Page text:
In a laudable move, Google will enable full-disk encryption in Android L by default. That’s according to comments made by a company spokesperson to the Washington Post yesterday, which conspicuously followed an open letter penned by Apple’s Tim Cook touting, among other iOS 8 privacy features and policies, whole device encryption.
In theory, full-disk encryption obfuscates the data contained within device memory until a passcode or PIN is entered. Essentially, it makes encrypted tablets and smartphones useless to parties who would otherwise use software tools to work around lock screen protections, like law enforcement.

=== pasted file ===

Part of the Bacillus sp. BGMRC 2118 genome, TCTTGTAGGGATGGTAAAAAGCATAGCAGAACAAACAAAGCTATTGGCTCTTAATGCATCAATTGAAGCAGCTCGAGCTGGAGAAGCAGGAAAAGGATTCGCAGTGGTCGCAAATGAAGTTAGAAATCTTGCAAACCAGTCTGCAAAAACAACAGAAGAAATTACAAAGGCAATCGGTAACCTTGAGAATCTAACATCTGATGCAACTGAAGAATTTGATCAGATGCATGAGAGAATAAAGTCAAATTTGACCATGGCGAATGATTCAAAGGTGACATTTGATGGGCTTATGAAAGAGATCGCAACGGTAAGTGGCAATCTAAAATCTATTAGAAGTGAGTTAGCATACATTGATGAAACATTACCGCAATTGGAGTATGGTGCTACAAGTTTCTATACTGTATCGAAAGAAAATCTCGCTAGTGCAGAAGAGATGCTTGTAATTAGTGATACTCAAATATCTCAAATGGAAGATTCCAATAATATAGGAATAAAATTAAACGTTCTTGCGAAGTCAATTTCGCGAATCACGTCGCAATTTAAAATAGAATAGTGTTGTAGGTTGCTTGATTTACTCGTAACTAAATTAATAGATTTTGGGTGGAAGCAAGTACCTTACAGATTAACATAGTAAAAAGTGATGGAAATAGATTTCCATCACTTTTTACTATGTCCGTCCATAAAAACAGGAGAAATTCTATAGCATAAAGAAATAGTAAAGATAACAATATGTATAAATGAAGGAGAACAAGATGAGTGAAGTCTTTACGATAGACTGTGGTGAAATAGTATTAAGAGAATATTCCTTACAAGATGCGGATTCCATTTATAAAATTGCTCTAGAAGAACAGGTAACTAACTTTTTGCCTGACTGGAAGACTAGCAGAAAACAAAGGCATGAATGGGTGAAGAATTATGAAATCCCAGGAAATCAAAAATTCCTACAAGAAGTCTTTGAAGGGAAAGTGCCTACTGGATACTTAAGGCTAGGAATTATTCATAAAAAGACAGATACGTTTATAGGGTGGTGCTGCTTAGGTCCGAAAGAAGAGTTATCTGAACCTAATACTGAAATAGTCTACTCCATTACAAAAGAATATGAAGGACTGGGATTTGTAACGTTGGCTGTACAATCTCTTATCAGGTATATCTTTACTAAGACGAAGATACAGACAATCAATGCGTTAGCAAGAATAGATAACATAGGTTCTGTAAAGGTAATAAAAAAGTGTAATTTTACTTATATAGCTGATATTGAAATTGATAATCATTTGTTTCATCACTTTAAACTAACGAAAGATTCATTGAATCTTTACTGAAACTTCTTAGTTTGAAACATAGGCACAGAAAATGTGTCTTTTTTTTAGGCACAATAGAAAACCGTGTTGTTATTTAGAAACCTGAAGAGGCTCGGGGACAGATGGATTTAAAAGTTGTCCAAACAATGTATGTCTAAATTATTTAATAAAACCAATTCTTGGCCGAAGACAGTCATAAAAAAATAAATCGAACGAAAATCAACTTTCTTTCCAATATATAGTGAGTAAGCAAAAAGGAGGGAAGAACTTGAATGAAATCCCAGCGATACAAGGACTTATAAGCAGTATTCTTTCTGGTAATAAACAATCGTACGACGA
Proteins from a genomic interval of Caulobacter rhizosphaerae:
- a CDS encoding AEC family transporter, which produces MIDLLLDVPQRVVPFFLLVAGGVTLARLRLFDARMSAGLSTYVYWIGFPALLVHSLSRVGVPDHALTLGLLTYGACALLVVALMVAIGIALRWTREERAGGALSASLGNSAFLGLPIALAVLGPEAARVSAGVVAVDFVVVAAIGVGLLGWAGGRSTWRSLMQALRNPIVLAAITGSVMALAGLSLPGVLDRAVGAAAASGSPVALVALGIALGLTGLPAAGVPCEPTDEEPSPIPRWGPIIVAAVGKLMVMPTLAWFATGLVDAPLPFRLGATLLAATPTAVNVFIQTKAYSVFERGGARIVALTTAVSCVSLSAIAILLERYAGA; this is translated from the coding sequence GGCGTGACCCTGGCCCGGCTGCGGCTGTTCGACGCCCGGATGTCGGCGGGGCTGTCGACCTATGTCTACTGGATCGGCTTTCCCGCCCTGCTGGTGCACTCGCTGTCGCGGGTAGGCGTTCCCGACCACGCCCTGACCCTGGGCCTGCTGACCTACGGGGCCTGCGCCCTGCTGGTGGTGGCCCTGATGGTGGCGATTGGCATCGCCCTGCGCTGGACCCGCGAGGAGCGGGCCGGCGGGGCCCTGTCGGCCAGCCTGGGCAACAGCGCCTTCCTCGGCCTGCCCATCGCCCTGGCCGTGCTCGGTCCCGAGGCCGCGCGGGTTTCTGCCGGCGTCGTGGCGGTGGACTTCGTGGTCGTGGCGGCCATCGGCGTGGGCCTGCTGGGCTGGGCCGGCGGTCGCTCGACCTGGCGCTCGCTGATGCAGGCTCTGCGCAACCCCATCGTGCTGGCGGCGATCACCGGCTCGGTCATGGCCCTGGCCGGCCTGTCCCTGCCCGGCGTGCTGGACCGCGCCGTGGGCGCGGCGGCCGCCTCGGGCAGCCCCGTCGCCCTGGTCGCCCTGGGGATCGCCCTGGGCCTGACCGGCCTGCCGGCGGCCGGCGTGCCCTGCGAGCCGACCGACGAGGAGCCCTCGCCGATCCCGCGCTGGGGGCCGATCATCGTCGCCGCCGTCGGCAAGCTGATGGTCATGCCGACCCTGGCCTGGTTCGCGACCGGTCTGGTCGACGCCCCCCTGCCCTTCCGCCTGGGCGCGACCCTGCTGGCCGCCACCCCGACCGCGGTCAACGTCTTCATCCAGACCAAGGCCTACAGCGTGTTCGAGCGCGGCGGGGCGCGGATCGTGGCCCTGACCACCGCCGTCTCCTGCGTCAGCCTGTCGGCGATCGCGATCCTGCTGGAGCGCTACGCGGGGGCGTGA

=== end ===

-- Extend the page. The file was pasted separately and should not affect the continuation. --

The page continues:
Some may note that whole device encryption has been available on Android since 3.0 Honeycomb, and that Google’s decision to enable it by default is simply reactionary. I can’t disagree, but I would argue the trend is a positive one – if the impact on battery and performance is minimal, why not work to better secure the devices on which we constantly rely?
Android L’s release is set for sometime soon, so be prepared for a more secure device once you get the update.